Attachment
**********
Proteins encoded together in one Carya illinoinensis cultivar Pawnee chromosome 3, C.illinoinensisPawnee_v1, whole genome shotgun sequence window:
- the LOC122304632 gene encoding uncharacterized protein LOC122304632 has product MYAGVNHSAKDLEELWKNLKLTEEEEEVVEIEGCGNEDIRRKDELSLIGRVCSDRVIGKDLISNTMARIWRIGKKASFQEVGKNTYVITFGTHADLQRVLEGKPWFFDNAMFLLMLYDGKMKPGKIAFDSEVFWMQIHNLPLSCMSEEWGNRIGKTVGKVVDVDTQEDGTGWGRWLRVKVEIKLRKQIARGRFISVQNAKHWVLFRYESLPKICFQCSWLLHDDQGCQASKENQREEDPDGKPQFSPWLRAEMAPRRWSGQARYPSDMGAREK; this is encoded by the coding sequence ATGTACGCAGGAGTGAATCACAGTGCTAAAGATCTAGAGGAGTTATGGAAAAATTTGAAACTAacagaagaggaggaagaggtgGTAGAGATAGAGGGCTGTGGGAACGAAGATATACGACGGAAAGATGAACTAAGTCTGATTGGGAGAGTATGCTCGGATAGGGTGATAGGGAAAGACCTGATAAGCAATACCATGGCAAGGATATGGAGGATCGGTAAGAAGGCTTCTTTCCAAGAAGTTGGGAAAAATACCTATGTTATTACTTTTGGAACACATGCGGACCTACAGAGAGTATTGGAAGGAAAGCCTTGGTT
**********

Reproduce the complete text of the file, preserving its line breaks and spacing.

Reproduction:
Proteins encoded together in one Carya illinoinensis cultivar Pawnee chromosome 3, C.illinoinensisPawnee_v1, whole genome shotgun sequence window:
- the LOC122304632 gene encoding uncharacterized protein LOC122304632 has product MYAGVNHSAKDLEELWKNLKLTEEEEEVVEIEGCGNEDIRRKDELSLIGRVCSDRVIGKDLISNTMARIWRIGKKASFQEVGKNTYVITFGTHADLQRVLEGKPWFFDNAMFLLMLYDGKMKPGKIAFDSEVFWMQIHNLPLSCMSEEWGNRIGKTVGKVVDVDTQEDGTGWGRWLRVKVEIKLRKQIARGRFISVQNAKHWVLFRYESLPKICFQCSWLLHDDQGCQASKENQREEDPDGKPQFSPWLRAEMAPRRWSGQARYPSDMGAREK; this is encoded by the coding sequence ATGTACGCAGGAGTGAATCACAGTGCTAAAGATCTAGAGGAGTTATGGAAAAATTTGAAACTAacagaagaggaggaagaggtgGTAGAGATAGAGGGCTGTGGGAACGAAGATATACGACGGAAAGATGAACTAAGTCTGATTGGGAGAGTATGCTCGGATAGGGTGATAGGGAAAGACCTGATAAGCAATACCATGGCAAGGATATGGAGGATCGGTAAGAAGGCTTCTTTCCAAGAAGTTGGGAAAAATACCTATGTTATTACTTTTGGAACACATGCGGACCTACAGAGAGTATTGGAAGGAAAGCCTTGGTT